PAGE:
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KPMG Consulting becomes BearingPoint

KPMG Consulting becomes BearingPoint

Business consulting and integration firm KPMG Consulting, which spun off from accounting giant KPMG last year, has renamed itself BearingPoint to further differentiate itself from its former parent.

The nautical term "bearing point" means "setting direction to an end point" and describes the company's goal to "set the business direction" of its clients, chief executive Rand Blazer said during a press conference Wednesday.

The new brand launched today in Australia.

Peter Kane, Australian chief executive for BearingPoint, said the new name embodied the consultancy's new strategic direction -- a "commitment to deliver on the promise of aligning business processes and systems."

Over the last 12 months KPMG Consulting has paved the way for the repositioning by acquiring Andersen Business Consulting -- the IT and business management services arm of beleaguered auditer Arther Andersen -- and also reinforcing its global workforce by more than 60 per cent by acquiring new consulting practices in Asia Pacific, North America, Latin America and Europe.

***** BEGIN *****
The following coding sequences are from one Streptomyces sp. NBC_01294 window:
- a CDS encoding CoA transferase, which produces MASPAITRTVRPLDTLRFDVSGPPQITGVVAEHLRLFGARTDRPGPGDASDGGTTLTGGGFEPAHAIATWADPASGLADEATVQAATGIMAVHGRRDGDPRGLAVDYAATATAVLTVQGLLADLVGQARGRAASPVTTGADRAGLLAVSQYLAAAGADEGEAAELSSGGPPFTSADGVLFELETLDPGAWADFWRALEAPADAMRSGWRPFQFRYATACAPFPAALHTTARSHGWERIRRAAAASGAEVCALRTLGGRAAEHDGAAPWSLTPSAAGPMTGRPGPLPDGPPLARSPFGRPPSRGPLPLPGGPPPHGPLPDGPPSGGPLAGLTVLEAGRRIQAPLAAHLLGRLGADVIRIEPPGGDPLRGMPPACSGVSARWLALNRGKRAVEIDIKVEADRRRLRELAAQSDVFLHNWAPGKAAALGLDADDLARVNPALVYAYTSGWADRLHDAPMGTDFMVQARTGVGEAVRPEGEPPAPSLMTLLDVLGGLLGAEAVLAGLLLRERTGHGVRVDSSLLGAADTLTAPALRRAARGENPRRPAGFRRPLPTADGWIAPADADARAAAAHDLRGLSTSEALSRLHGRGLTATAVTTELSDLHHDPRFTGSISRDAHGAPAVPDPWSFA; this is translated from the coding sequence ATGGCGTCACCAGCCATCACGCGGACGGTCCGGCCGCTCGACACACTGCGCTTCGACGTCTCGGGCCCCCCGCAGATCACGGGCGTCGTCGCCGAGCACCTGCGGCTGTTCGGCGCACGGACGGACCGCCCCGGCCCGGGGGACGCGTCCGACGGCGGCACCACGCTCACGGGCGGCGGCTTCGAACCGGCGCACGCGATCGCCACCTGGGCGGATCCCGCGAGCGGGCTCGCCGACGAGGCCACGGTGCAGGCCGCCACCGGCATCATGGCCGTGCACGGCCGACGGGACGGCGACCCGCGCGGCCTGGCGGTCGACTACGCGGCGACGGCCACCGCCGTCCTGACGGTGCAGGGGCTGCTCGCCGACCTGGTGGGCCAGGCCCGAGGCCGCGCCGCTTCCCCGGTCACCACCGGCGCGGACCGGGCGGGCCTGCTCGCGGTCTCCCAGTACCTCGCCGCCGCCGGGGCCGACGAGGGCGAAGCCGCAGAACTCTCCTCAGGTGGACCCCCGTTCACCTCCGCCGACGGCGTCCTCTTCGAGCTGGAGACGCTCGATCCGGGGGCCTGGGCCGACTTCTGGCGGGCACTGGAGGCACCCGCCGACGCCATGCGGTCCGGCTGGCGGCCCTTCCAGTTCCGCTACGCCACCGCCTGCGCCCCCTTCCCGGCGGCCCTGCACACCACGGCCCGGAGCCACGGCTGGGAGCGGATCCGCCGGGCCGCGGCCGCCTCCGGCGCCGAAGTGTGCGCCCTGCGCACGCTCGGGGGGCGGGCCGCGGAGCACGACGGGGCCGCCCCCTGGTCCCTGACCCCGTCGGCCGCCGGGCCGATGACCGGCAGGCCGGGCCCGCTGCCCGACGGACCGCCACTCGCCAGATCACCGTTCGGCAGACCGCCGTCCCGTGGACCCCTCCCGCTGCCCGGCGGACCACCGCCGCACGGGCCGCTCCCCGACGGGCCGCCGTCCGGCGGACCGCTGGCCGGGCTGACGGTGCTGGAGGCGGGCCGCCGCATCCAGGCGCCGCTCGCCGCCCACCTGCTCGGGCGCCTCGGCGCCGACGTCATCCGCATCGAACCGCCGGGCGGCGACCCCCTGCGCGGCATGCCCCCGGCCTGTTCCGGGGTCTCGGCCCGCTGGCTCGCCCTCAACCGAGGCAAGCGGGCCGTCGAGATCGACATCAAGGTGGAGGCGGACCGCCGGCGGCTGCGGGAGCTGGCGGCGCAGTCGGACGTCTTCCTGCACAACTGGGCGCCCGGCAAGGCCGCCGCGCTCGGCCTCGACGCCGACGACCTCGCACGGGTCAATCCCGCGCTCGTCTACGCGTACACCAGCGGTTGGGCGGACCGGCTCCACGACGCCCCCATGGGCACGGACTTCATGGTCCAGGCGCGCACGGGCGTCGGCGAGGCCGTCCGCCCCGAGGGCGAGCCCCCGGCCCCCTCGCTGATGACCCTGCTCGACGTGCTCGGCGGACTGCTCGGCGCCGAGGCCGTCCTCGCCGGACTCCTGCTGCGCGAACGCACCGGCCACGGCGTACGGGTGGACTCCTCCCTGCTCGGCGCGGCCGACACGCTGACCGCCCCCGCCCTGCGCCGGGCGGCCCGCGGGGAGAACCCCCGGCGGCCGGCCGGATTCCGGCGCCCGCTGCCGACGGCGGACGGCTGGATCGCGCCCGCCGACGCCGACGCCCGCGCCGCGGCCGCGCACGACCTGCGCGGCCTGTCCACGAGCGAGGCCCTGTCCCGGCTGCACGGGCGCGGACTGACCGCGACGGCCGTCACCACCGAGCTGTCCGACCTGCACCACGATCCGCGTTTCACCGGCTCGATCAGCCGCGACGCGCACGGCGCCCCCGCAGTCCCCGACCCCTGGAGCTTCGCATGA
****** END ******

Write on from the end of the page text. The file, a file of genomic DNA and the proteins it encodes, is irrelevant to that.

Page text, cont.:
The new name, chosen from some 550 options suggested by employees and outside consultants, will be promoted with a global communications and advertising campaign that began Wednesday.

When all is said and done, the name change and rebranding process is expected to cost the company between $US20 million and $40 million, Blazer said, reiterating estimates provided previously by the company.

The company employs around 16,000 people worldwide, and ended its full 2002 fiscal year with a net loss of $26.9 million.

Revenue for fiscal 2002 dropped to just under $2.37 billion from $2.85 billion in fiscal 2001.


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